I am very active in the Parkinson community locally and globally. Locally, I am on the Board for the Parkinson Association of the Rockies, and I volunteer and fund raise for many Parkinson events. I provide educational presentations for support groups and Parkinson organizations nationally. Globally, I am Chair of the World Parkinson Coalition, Building Global Alliances team. As a part of this team, I have helped to develop educational programs for caregivers and people with Parkinson’s in underserved communities.


How does this also assist the caregivers?


LSVT LOUD speech treatment assists caregivers by enabling them to be able to communicate with their loved ones again. This enhanced communication decreases frustration and the need for repetition. It provides a mechanism for allowing people to reconnect as they share their ideas, opinions, memories and conversations about daily life. For a person with Parkinson to hear their loved one say something like, “That’s the voice I fell in love with” can be very motivating and rewarding!

I have also had caregivers tell me that, by seeing what their loved one was able to accomplish through improved voice and speech, it changed their perception of what their loved one was capable of in general.


How can someone get in touch?   What is your website?


How can others also become advocates for awareness?


Advocacy can occur on many levels.

  • I encourage people with PD to be their own self-advocate. Advocate with family, friends, health care professionals about their wants and needs. Through, this self-advocacy, awareness of the needs of people with Parkinson is raised. People with Parkinson are the driver of the bus, not the passenger.
  • Become involved in projects locally, nationally or internationally that are focused on educating the public about Parkinson. This education can be a valuable step towards overcoming mis-perceptions, decreasing stigmatization, and showing how people with Parkinson are a vital part of the community.
  • If you have the talents and capacity, advocate at the governmental level. Highlight the need for equitable treatment and access to medications.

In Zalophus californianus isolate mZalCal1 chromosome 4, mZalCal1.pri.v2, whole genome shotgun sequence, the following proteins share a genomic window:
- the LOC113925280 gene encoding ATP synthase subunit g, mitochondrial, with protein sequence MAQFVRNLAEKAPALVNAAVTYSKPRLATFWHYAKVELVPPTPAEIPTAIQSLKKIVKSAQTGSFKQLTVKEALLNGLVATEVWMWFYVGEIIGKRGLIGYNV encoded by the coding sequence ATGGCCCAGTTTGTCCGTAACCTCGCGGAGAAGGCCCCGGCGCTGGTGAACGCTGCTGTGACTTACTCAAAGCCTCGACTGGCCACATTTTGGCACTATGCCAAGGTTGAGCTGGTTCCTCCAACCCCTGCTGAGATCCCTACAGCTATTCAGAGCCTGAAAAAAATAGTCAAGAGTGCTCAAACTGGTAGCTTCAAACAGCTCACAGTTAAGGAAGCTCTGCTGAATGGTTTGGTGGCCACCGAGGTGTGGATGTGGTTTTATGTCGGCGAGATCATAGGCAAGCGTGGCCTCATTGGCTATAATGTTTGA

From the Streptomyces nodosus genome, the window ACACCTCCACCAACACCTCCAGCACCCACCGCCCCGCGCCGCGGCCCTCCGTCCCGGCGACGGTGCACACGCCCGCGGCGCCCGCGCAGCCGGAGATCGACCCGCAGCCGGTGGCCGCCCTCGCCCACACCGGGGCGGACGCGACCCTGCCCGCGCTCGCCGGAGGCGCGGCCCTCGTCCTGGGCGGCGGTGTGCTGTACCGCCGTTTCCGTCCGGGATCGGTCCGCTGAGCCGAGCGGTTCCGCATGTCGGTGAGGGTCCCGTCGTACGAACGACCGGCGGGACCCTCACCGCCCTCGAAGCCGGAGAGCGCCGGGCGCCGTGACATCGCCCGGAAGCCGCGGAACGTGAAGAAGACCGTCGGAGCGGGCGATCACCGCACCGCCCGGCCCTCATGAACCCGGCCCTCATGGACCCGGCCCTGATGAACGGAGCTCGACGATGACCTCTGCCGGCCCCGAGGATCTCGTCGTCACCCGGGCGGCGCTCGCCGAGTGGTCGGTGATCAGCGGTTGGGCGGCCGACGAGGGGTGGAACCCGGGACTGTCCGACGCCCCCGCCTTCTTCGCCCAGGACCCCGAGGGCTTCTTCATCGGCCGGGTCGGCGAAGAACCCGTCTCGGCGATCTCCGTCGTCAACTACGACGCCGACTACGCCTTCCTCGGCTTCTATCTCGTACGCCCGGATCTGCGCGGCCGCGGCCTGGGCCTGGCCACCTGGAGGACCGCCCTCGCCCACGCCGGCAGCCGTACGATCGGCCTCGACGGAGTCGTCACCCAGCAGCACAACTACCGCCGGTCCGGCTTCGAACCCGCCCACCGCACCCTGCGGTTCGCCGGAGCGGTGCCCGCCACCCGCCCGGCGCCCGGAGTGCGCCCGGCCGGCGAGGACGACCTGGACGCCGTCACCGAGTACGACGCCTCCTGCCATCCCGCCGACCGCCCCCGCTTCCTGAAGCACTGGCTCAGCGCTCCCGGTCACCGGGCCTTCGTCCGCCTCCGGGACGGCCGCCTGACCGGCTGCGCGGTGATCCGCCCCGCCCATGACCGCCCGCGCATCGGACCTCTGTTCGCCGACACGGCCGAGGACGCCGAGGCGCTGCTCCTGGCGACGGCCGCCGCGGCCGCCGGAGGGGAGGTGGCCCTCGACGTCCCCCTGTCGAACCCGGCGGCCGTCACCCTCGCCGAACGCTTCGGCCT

In your opinion what is the key to effective advocacy?

Don’t be overwhelmed or feel like there isn’t anything you can do.

Think of the sweeping and significant impact that could be had if we all educated even one person about Parkinson and advocated for de-stigmatization and equitable access to treatments, and then that person educated someone else. The snowball effect of that would be powerful.


How can we better fundraise to support a cure for Parkinson’s?


It is important to combine efforts as a global community. Together we can be much more effective than many small entities all re-creating the wheel.


Have you had any family members or relatives affected by Parkinson’s disease?


Yes, my mother-in-law has Parkinson disease.


If you had one song that would tell us more about you or represent your life which song would it be?


The Best Day of my Life by American Authors, especially this chorus of “I had a dream so big and loud!” I love this song because it is about positivity and always looking forward towards your dreams.


If you had one final statement or quote you could leave for the Parkinson’s community, what would it be?


Spread love everywhere you go.”  –  Mother Teresa


“Never let the fear of striking out keep you from playing the game.” – Babe Ruth